Date played: November 29, 2020
Basic details: 1-5 players; 60 minutes; competitive; solo mode included
Gist of the game: You are the leader of a troop of woodland creature campers who are exploring the great outdoors. Over the course of the game, players will collect patches and advance their ranks. The first player to reach the highest rank ends.
To begin the game, each player receives 4 campers, 4 mastery discs, 1 rank token, and a player board in their chosen color, as well as 12 achievement patch tokens. Players place their rank token on the Possum area of their player board (the lowest rank).
Map tiles are divided by color and a number of cards of each color, based on the number of players, are chosen and shuffled into a deck. The deck is then laid out as a 3×4 or 4×4 grid, depending on the number of players.
The mastery cards are shuffled and 4 are revealed and placed, 2 on either side of the map grid. Remaining mastery cards will not be used during the game.
Supply cards are shuffled and dealt. In a 2 player game, the first player receives 5 cards and the second player receives 6. The remaining supply cards are placed by the map grid and 2 supply cards are drawn and placed on either side of the supply deck.
In turn order, each player places one of their camper meeples on a map card. If a player places their camper on an occupied card, that player must give the player already on that map card a supply card of their choice.
On their turn, players may perform 1 of 4 possible actions: a) draw 2 supply cards from the deck, the face up cards, or a combination of both. Only one of the face-up cards can be a wild card. If at least 3 of the face-up cards have the same symbol at the start of their turn, a player may discard the 3 matching cards and replace them from the deck. The player’s hand size is determined by their scouting rank, and they may not exceed that hand limit at the end of their turn (but may have more than that number during the course of their turn). Until they receive a particular achievement patch, face-up cards must be drawn from the same side of the deck. b) draw one card and move one camper to a new location orthogonally adjacent to their current location. If they take a face-up card, it cannot be a wild card. If a player moves to a map card that is occupied, they must pay a supply card of their choice to the other player(s). c) gain an achievement patch. To do so, players move their camper to a new map card, causing them to cross over a patch on their way to the new tile. That patch is the one that the player gains after paying the supply cost. Once the player pays the supply cost, they place the achievement patch token on the right side of their player board. The player gains the power listed on the achievement patch (some have an immediate effect, others last for the remainder of the game). d) place an additional camper on the map by discarding a pair of supply cards with the same tent color. The tent color determines what map cards the camper is eligible to be played on.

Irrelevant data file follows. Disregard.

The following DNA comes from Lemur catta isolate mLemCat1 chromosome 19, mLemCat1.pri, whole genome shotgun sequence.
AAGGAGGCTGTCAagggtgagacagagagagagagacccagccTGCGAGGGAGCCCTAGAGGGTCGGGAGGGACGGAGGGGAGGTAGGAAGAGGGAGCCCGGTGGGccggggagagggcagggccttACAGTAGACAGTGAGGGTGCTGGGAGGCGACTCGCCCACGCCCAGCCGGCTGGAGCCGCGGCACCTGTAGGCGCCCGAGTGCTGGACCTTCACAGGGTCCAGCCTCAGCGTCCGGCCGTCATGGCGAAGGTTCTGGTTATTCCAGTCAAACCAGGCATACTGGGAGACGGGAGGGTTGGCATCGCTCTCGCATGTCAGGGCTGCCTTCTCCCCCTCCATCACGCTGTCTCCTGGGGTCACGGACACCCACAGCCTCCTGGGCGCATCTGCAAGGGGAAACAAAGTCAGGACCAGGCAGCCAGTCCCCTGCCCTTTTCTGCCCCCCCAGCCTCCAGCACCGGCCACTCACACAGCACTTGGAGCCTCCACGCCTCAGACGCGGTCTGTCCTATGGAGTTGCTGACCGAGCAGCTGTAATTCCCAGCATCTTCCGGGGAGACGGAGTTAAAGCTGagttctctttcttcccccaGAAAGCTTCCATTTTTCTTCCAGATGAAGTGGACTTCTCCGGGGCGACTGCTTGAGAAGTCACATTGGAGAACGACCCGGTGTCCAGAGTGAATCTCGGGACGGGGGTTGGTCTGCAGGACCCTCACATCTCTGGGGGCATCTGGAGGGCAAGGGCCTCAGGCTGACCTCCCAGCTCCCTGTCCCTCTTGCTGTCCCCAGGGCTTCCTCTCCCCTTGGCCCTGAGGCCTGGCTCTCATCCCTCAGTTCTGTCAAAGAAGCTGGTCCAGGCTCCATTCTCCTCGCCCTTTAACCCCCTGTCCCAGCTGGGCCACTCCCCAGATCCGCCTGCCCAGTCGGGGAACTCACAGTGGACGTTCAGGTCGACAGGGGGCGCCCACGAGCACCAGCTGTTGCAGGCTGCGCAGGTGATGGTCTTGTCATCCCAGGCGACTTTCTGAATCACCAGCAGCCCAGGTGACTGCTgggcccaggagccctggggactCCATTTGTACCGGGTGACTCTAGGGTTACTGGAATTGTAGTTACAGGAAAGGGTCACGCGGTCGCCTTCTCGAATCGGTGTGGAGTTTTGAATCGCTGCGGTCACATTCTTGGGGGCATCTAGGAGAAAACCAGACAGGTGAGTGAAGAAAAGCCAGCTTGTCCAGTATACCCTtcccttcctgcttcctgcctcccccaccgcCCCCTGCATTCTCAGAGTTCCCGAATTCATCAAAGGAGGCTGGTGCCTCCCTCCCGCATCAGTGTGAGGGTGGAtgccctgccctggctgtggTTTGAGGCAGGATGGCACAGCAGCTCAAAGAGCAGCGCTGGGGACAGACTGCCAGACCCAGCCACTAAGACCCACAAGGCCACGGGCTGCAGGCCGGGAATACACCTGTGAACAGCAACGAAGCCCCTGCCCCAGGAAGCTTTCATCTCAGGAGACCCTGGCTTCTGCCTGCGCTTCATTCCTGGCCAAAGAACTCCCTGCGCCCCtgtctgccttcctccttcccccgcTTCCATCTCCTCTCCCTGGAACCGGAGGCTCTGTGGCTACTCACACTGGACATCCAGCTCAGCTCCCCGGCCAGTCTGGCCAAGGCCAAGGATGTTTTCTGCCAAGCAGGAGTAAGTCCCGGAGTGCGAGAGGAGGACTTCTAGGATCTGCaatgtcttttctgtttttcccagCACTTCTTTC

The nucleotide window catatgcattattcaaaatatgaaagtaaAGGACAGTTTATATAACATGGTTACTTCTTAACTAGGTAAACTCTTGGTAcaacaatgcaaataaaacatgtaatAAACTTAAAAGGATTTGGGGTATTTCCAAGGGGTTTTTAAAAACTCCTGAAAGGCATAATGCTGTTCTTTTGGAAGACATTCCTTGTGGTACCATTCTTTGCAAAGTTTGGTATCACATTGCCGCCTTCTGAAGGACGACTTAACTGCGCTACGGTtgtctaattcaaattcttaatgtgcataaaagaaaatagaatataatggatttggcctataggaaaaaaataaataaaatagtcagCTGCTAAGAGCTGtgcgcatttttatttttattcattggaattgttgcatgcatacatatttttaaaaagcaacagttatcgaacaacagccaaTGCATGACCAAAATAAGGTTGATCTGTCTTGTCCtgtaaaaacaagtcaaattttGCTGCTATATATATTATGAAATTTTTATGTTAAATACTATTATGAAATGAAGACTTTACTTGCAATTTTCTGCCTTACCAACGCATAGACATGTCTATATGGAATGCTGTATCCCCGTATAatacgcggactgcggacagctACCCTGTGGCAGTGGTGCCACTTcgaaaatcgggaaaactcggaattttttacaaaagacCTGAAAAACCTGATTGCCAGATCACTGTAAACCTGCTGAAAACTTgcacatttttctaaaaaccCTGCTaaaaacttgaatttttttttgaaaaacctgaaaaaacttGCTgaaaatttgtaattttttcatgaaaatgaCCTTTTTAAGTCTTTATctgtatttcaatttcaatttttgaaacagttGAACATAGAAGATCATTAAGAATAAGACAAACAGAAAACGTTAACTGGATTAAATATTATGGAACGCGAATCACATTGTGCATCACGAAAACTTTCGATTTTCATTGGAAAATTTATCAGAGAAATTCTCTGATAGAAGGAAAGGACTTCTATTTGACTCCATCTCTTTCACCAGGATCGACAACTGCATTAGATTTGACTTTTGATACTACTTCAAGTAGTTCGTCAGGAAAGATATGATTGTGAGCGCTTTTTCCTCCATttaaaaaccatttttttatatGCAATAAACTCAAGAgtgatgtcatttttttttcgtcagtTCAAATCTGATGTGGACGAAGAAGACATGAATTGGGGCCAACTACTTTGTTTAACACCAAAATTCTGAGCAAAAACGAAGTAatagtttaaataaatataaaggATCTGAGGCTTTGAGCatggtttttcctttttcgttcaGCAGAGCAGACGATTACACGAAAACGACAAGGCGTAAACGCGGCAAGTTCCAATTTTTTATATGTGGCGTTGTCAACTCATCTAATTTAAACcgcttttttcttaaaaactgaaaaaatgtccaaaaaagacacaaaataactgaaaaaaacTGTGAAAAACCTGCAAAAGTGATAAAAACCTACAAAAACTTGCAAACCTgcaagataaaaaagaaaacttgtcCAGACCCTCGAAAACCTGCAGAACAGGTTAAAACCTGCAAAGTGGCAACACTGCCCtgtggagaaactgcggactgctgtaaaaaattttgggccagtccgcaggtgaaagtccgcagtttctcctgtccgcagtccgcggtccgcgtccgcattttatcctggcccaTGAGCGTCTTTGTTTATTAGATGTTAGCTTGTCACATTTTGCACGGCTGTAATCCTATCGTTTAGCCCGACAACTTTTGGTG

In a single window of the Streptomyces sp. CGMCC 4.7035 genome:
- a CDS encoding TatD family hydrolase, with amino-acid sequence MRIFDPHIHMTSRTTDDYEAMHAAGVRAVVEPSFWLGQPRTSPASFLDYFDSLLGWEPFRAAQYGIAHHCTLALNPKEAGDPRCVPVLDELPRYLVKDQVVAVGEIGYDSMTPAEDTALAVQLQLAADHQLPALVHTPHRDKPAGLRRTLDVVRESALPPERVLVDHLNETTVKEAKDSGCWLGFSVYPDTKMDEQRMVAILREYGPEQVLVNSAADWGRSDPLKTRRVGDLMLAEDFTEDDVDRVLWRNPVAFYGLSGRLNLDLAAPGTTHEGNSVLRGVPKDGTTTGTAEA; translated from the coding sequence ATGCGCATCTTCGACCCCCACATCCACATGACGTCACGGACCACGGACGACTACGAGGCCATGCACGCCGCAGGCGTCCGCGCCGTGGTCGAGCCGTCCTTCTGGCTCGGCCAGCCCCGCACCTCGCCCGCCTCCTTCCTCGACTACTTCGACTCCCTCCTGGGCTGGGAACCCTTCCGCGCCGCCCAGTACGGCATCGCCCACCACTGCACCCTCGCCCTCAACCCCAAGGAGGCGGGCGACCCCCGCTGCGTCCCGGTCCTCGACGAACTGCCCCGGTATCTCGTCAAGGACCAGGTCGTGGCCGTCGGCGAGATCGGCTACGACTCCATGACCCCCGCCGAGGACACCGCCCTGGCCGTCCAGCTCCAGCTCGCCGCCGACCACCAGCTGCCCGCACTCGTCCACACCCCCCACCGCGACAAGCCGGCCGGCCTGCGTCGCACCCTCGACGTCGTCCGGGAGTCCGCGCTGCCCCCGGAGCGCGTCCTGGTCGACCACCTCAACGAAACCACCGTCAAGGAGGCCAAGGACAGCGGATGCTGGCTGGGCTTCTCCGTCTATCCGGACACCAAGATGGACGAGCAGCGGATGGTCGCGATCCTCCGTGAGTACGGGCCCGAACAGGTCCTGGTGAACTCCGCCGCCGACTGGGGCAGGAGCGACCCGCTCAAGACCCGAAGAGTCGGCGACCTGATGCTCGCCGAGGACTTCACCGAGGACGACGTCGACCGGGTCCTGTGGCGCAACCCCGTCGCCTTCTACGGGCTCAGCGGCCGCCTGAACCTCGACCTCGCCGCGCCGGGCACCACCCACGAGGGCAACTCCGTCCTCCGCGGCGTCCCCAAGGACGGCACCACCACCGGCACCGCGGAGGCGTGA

To advance in ranks, players must meet the requirements for the number and type of achievements they must have. There are 3 possible combinations for each rank, but a player only needs to meet the requirements of 1 combination to advance. Once a player has the required achievements in their possession, they must immediately advance their rank on the player board. For the final 3 ranks, players will have to upgrade achievement patches to the advanced level by either meeting requirements for that patch again or by completing a mastery card.
During a player’s turn, if they meet the requirements for the mastery card, they earn or upgrade one of the achievements specified on the card. A player may only accomplish each mastery card once.
The game ends immediately when a player achieves the highest rank.
Color commentary: This game has surprising depth given the theme and artwork (cutely woodland creatures being cutesy). M in particular suffered a considerable degree of analysis paralysis on each turn. Wingspan might have caused him less anguish than this game did. M graciously let me win the first game, which we didn’t count toward our official tally, by not moving my campers from their current spot when he unlocked a badge. I had things set up to advance 2 ranks in 1 turn by taking 2 specific turns. I had gotten my upgrades out of the way early that game. In future games, I focused on diamond achievements, which were the most costly, but basically let you use any card as wild for a particular supply, and when upgraded, made cards cost 1 less of a particular supply. Doing this let me get more achievements faster, and also let me get my upgrades taken care of. There’s also room for a lot of variety here in terms of having 12 different map cards for each color, but only using 3 at a time. There are 12 mastery cards, but only a few of them seem especially useful for our strategies, as many of them require having multiple campers on the board and having those multiple campers be on the same map card. Using just one camper worked fine for me for most of the games we played.
Thoughts from M: This game has great artwork, and is a lot of fun. Advancing slowly through the ranks for most of the game seems advantageous because you can keep a higher hand limit. Moreover, because of needing upgraded achievements, only the second rank, Skunk, is especially hard to avoid, because for Skunk you only need 2 of any type of patch. I’m not sure if it makes sense to focus on one winning condition or wait a while to leave yourself more flexibility and openings, since there are 3 possible ways to advance to each rank. This game was a bit of a brain burner, and while I really enjoyed it, it was very frustrating as the more effort I put into coming up with a winning strategy, the worse I did. It became comical by the end.
Petra’s rating: 8/10
M’s rating: 5/10